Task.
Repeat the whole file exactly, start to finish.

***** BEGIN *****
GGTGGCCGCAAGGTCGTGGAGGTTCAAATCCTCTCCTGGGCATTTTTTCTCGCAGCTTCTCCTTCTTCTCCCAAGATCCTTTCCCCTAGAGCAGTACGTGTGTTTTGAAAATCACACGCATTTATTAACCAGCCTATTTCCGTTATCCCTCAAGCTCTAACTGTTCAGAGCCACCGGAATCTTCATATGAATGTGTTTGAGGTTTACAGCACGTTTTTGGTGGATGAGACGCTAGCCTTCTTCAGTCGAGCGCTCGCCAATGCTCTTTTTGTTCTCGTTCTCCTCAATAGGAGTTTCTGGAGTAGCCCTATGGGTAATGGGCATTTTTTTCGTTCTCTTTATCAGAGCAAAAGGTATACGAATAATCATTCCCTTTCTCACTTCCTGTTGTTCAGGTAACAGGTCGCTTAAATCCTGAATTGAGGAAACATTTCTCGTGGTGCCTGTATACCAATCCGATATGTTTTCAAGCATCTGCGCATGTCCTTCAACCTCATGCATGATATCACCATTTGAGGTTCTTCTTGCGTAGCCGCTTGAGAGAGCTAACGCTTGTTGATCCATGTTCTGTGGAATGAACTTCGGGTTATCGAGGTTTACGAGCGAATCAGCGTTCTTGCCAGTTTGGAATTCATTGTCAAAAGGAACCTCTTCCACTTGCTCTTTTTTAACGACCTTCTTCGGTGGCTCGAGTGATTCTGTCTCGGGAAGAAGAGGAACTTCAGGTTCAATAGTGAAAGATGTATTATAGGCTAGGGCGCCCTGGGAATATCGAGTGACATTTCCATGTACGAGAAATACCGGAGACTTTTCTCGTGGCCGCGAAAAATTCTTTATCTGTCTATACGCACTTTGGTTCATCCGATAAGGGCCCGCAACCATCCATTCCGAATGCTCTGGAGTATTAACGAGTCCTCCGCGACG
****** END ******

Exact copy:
GGTGGCCGCAAGGTCGTGGAGGTTCAAATCCTCTCCTGGGCATTTTTTCTCGCAGCTTCTCCTTCTTCTCCCAAGATCCTTTCCCCTAGAGCAGTACGTGTGTTTTGAAAATCACACGCATTTATTAACCAGCCTATTTCCGTTATCCCTCAAGCTCTAACTGTTCAGAGCCACCGGAATCTTCATATGAATGTGTTTGAGGTTTACAGCACGTTTTTGGTGGATGAGACGCTAGCCTTCTTCAGTCGAGCGCTCGCCAATGCTCTTTTTGTTCTCGTTCTCCTCAATAGGAGTTTCTGGAGTAGCCCTATGGGTAATGGGCATTTTTTTCGTTCTCTTTATCAGAGCAAAAGGTATACGAATAATCATTCCCTTTCTCACTTCCTGTTGTTCAGGTAACAGGTCGCTTAAATCCTGAATTGAGGAAACATTTCTCGTGGTGCCTGTATACCAATCCGATATGTTTTCAAGCATCTGCGCATGTCCTTCAACCTCATGCATGATATCACCATTTGAGGTTCTTCTTGCGTAGCCGCTTGAGAGAGCTAACGCTTGTTGATCCATGTTCTGTGGAATGAACTTCGGGTTATCGAGGTTTACGAGCGAATCAGCGTTCTTGCCAGTTTGGAATTCATTGTCAAAAGGAACCTCTTCCACTTGCTCTTTTTTAACGACCTTCTTCGGTGGCTCGAGTGATTCTGTCTCGGGAAGAAGAGGAACTTCAGGTTCAATAGTGAAAGATGTATTATAGGCTAGGGCGCCCTGGGAATATCGAGTGACATTTCCATGTACGAGAAATACCGGAGACTTTTCTCGTGGCCGCGAAAAATTCTTTATCTGTCTATACGCACTTTGGTTCATCCGATAAGGGCCCGCAACCATCCATTCCGAATGCTCTGGAGTATTAACGAGTCCTCCGCGACG